High Temperature Systems

  • D. W. Murphy
  • J. Broadhead
  • B. C. H. Steele
Part of the NATO Conference Series book series (NATOCS, volume 2)


High temperature systems have been defined for the purposes of this report as those types of rechargeable electrochemical cells or batteries operating at temperatures greater than 100°C, but not excluding cells based on molten salt systems with melting points below 100°C (1). Aqueous based systems (largely excluded by this definition) are discussed elsewhere in this Proceedings (2, 3). There are two main types of high temperature systems that have reached an engineering state of development: first, the Na/S based systems that have been described in this Proceedings by Jones (4) and second, the Li/MSx based systems which have been described by Vissers (5) and Bélanger et al (6) in this Proceedings, The study group identified four specific cell systems, two from each catagory, and then summarized the performances achieved or projected with these cells as Part I of this report. In such a summary, it is essential to recognize the qualifications and limits associated with the comparative numerical estimates. While the group has made a best effort to ensure the accuracy of this general performance summary, it should not be taken as the final word. Another group might well place a different emphasis on the performance characteristics of these systems based on specific application goals. In Part II of the report, problem areas in the engineering development of these four systems were identified and the relative severity of the problems were evaluated. Finally, promising new research areas were discussed and are listed in Part III.


Electric Vehicle Molten Salt Argonne National Laboratory Organic Halide High Specific Energy 


Unable to display preview. Download preview PDF.

Unable to display preview. Download preview PDF.


  1. 1.
    G. Mamantov. “Molten Salt Electrolytes in Secondary Batteries.” These Proceedings.Google Scholar
  2. 2.
    E.J. Casey. “Reflections on Recent Studies of Materials of Importance in Aqueous Electrochemical Energy Storage Systems.” These Proceedings.Google Scholar
  3. 3.
    E.J. Cairns. “Requirements of Battery Systems.” These Proceedings.Google Scholar
  4. 4.
    I.W. Jones. “Sodium Sulfur Batteries.” These Proceedings.Google Scholar
  5. 5.
    D.R. Vissers. “Lithium-Aluminum/Iron Sulfide Batteries.” These Proceedings.Google Scholar
  6. 6.
    A. Bélanger, F. Morin, M. Gauthier, W.A. Adams and A.R., Dubois, “Molten Salt Electrochemical Studies and High Energy Density Cell Development.” These Proceedings.Google Scholar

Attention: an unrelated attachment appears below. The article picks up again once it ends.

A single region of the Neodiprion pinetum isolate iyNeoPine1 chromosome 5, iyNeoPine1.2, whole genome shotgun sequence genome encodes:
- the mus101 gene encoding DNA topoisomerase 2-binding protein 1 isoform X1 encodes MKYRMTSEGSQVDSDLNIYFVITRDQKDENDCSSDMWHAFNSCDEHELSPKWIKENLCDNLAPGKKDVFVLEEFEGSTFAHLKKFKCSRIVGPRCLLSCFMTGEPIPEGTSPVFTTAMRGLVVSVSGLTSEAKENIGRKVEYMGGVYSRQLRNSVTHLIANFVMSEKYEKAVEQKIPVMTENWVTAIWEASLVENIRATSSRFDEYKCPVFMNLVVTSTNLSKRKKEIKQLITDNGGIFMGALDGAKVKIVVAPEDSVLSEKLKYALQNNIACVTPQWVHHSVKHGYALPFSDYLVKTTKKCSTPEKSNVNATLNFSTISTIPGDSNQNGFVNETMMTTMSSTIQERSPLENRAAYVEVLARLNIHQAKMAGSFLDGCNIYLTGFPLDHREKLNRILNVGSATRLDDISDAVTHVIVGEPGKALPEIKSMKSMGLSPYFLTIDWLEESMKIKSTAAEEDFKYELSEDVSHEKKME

7. 7.
    P.A. Nelson in Proc. of the Symposium and Workshop on Advanced Battery Research and Design, March 22–24, 1976 (Argonne National Laboratory, Illinois) ANL-76-8, p. A-99 (1976).Google Scholar
  8. 8.
    P.A. Nelson et al. “High Performance Batteries for Electric Vehicle Propulsion and Stationary Energy Storage: Progress Report for October 1978 — March 1979.” Argonne National Laboratory Report ANL-79-39 (1979).Google Scholar
  9. 9.
    E. Behrin. “Energy Storage Systems for Automobile Propulsion.” Lawrence Livermore Laboratory. Rept. UCRL-52553, Volumes 1 and 2 (1978).Google Scholar
  10. 10.
    M.D. Hames, D.G. Hartley and N.M. Hudson. “Some Aspects of Sodium-Sulphur Batteries” in Power Sources 7, Ed., J. Thompson (Academic Press, London) p. 743 (1979).Google Scholar
  11. 11.
    M.M. Farahat, A.A. Chilenskas and D.L. Barney. “Thermal Management of the First 40 kWH Li/MS Electric Vehicle Battery” Extended Abstracts 156th E.C.S. Meeting, Los Angeles. (The Electrochemical Society, Princeton) p. 391 (1979).Google Scholar
  12. 12.
    W. Fischer, W. Haar, B. Hartmann, H. Meinhold and G. Weddigen. “Sodium/Sulfur Battery” in Progress in Batteries and Solar Cells, (IEC Press, Inc. Cleveland, Ohio) (1978).Google Scholar
  13. 13.
    J.A. Smaga, F.C. Marazek, K.M. Myles and J.E. Battles. “Materials Requirements in LiAl/LiCl-KCl/FeSX Secondary Batteries.” Paper #ill in Corrosion/78 (National Association of Corrosion Engineers, Katy. Texas) (1978).Google Scholar
  14. 14.
    A.A. Chilenskas, Argonne National Laboratory, Argonne, Il., private communication, (1979).Google Scholar
  15. 15.
    R. Marassi, G. Mamantov, M. Matsunaga, S.E. Springer and J.P. Wiaux. J. Electrochem. Soc., 126, 231 (1979).CrossRefGoogle Scholar
  16. 16.
    T.V. Tsyvenkova, V.I. Vereshchagina and K.V. Gontar. Rus. J. Inorg. Chem., 18, 426 (1973).Google Scholar
  17. 17.
    M. Armand. “intercalation Electrodes.” These Proceedings. 18. M. Gauthier, F. Morin and R. Bellemare (IREQ). “An Electrochemical Study of Li-Al/FeSx Cells and Construction of a Prototype.” D.R.E.O.-N.R.C.C.-E.M.R. Contract No. 2SR-00162 (Ottawa, Canada) (1978). Final Report.Google Scholar
  18. 19.
    M. Gauthier, F. Morin, R. Bellemare, G. Vassort and A. Bélanger (I.R.E.Q.). “Research and Development on LiAl/FeS Batteries.” D.R.E.O.-N.R.C.C.-E.M.R. Contract No. 2SD78-00034, (Ottawa, Canada) (1979). Final Report.Google Scholar
  19. 29.
    G. Weddigen. “Electrical Data of Sodium/Sulfur Cells Operating with Dissolved Catholyte” in Proceedings of the Symposium on Battery Design and Optimization, Ed., S. Gross, ELectrochem Soc. 79-1, 436 (1979).Google Scholar

Copyright information

© Plenum Press, New York 1980

Authors and Affiliations

  • D. W. Murphy
    • 1
  • J. Broadhead
    • 1
  • B. C. H. Steele
    • 2
  1. 1.Bell LaboratoriesMurray HillUSA
  2. 2.Imperial CollegeLondonUK

Personalised recommendations